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My mother grew up in a small southern US town in the 1940s, when polio was rampant. My grandparents, who were older and struggled to have a child, were naturally fearful of the disease and scared to lose her. So, Mom wasn’t allowed to play with other children very often.
Except for one.
Now in her mid-80s, Mom still speaks vividly about Sue—the imaginary friend who saved her from loneliness and helped her practice friendship skills. Sue helped my vivacious, extroverted mother thrive, even in her isolation.
Imaginary friends are more common than you think…especially in a pandemic.
Experts are weighing in on why they exist, if they’re a good thing, and if they’re a helpful developmental tool for little ones.
Why is there an uptick in imaginary friends?
Pretend playmates have always been around, in both uncertain and “normal” times. However, after nearly a year of COVID-induced social isolation, imaginary friends are reportedly popping up in more households than ever before.
Children who are entering the stages of cooperative play, and even older kids who are missing school, sports, and more, may naturally fill these developmental gaps by creating friends they can play with any time, anywhere.
While it’s easy to wonder if imaginary friends indicate problems in children, early childhood experts disagree. In fact, children who have them (and approximately 65% under age 7 do!), might surprise you in how they interact with these made up buddies.
Maybe you notice them taking turns, showing empathy, or even disagreeing and compromising. These are all good things that may help keep your child on track with cognitive and social-emotional milestones.
How are imaginary friends helpful, especially now?
Not all children gravitate toward this type of behavior. But if you’re looking for a way to help yours combat loneliness (even children with siblings), consider encouraging them to create some playmates.
You could start by modeling conversations with their favorite teddy bear or inviting all of their stuffed animals to a dance party. Then, just see where their own imaginations take them.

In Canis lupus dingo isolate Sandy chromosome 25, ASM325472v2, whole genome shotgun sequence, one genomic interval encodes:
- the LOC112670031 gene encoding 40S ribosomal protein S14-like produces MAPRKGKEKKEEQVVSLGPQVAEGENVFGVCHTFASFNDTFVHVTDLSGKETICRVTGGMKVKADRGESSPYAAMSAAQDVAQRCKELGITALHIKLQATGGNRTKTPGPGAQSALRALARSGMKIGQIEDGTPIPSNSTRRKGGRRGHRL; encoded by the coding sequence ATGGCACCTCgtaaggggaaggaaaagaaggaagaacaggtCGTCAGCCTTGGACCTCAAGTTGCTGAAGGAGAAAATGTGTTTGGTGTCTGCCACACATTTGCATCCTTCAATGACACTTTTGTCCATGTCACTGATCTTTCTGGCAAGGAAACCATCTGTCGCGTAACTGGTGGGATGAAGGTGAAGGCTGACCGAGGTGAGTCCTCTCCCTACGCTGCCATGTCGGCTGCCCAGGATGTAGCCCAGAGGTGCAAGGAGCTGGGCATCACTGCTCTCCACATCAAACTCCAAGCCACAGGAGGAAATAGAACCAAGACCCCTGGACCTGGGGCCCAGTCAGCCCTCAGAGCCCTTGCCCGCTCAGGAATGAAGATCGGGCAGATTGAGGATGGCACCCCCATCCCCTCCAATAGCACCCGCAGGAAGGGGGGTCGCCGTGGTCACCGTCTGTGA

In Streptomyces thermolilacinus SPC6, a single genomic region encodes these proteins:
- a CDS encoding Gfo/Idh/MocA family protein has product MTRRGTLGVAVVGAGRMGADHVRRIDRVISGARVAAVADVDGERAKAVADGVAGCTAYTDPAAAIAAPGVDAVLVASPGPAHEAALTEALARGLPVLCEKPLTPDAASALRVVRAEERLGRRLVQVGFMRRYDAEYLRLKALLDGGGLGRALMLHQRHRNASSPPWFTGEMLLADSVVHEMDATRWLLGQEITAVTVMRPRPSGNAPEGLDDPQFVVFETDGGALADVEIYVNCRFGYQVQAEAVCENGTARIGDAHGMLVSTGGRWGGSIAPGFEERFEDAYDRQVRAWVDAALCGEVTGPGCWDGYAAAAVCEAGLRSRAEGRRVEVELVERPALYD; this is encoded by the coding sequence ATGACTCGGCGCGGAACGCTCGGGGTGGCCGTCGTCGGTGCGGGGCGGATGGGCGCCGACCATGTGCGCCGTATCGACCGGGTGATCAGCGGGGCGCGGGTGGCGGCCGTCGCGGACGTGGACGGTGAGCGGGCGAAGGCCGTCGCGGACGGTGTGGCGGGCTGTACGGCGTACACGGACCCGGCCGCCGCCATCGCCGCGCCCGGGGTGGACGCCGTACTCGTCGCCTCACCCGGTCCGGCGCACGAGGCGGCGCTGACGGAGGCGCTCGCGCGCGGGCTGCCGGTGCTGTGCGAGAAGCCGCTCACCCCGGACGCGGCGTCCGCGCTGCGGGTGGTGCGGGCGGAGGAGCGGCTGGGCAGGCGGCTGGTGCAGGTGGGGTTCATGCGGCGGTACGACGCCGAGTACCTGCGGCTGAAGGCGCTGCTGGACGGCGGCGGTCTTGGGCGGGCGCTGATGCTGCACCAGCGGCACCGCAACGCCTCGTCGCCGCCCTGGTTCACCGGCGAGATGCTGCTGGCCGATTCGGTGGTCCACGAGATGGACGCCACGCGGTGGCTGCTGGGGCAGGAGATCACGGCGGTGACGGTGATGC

By letting your children take the reins, you’re fostering neural connections, creativity, and so much more.
Perhaps most important, imaginary friendships offer plenty of safe practice in how to navigate social situations—the one area we know will be difficult for many children as we reenter a post-pandemic society.
What does music have to do with imaginary friends?
Music doesn’t have to be a part of the relationship, but it’s an easy and enjoyable shared experience. My mom, a lifelong musician, certainly remembers music as a big part of her memories with Sue.
So, put on a song, turn up the volume, and leave the room. Your child might soon be singing and dancing with a friend. Who knows…it might be a girl (or a boy) named Sue!
For a perfect song choice, check out “Best Friends.” Play it below or stream it directly from our app, which has a ton of other songs and themed playlists to choose from (available on the App Store or Google Play).
At Kindermusik, imaginary friends are welcome in both our virtual and in-person classes. Bring them along for some music and movement fun, and maybe get to know other children’s pretend besties while you’re there!
-Reposted from Kindermusik International; Written by Deanne Kells.